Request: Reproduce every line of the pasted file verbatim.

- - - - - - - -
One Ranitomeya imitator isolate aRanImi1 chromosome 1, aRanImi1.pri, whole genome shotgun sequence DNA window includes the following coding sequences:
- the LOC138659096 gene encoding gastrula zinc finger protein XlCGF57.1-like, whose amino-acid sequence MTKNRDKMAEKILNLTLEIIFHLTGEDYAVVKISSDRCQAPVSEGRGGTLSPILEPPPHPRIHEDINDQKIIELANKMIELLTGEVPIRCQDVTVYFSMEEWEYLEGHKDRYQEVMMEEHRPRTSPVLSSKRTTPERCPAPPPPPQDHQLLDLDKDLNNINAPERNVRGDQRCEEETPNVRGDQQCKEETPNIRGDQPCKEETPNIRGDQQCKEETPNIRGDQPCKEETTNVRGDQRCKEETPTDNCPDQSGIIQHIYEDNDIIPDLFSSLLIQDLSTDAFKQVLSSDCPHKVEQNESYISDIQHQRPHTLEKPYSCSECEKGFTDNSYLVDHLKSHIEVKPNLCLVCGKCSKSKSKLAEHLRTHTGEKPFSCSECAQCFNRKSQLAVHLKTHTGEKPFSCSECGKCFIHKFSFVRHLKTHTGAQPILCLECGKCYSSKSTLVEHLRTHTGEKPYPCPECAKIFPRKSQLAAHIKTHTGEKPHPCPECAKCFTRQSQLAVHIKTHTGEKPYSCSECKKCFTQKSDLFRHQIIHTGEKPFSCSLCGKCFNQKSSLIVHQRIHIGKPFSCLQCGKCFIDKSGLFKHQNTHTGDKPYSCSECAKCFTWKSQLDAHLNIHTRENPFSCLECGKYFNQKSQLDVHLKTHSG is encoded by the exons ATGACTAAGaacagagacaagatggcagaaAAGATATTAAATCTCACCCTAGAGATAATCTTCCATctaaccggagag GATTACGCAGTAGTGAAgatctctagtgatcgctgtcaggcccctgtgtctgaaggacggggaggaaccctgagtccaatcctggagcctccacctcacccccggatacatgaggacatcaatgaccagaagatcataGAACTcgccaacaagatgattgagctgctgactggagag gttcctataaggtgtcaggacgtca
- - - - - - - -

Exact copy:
One Ranitomeya imitator isolate aRanImi1 chromosome 1, aRanImi1.pri, whole genome shotgun sequence DNA window includes the following coding sequences:
- the LOC138659096 gene encoding gastrula zinc finger protein XlCGF57.1-like, whose amino-acid sequence MTKNRDKMAEKILNLTLEIIFHLTGEDYAVVKISSDRCQAPVSEGRGGTLSPILEPPPHPRIHEDINDQKIIELANKMIELLTGEVPIRCQDVTVYFSMEEWEYLEGHKDRYQEVMMEEHRPRTSPVLSSKRTTPERCPAPPPPPQDHQLLDLDKDLNNINAPERNVRGDQRCEEETPNVRGDQQCKEETPNIRGDQPCKEETPNIRGDQQCKEETPNIRGDQPCKEETTNVRGDQRCKEETPTDNCPDQSGIIQHIYEDNDIIPDLFSSLLIQDLSTDAFKQVLSSDCPHKVEQNESYISDIQHQRPHTLEKPYSCSECEKGFTDNSYLVDHLKSHIEVKPNLCLVCGKCSKSKSKLAEHLRTHTGEKPFSCSECAQCFNRKSQLAVHLKTHTGEKPFSCSECGKCFIHKFSFVRHLKTHTGAQPILCLECGKCYSSKSTLVEHLRTHTGEKPYPCPECAKIFPRKSQLAAHIKTHTGEKPHPCPECAKCFTRQSQLAVHIKTHTGEKPYSCSECKKCFTQKSDLFRHQIIHTGEKPFSCSLCGKCFNQKSSLIVHQRIHIGKPFSCLQCGKCFIDKSGLFKHQNTHTGDKPYSCSECAKCFTWKSQLDAHLNIHTRENPFSCLECGKYFNQKSQLDVHLKTHSG is encoded by the exons ATGACTAAGaacagagacaagatggcagaaAAGATATTAAATCTCACCCTAGAGATAATCTTCCATctaaccggagag GATTACGCAGTAGTGAAgatctctagtgatcgctgtcaggcccctgtgtctgaaggacggggaggaaccctgagtccaatcctggagcctccacctcacccccggatacatgaggacatcaatgaccagaagatcataGAACTcgccaacaagatgattgagctgctgactggagag gttcctataaggtgtcaggacgtca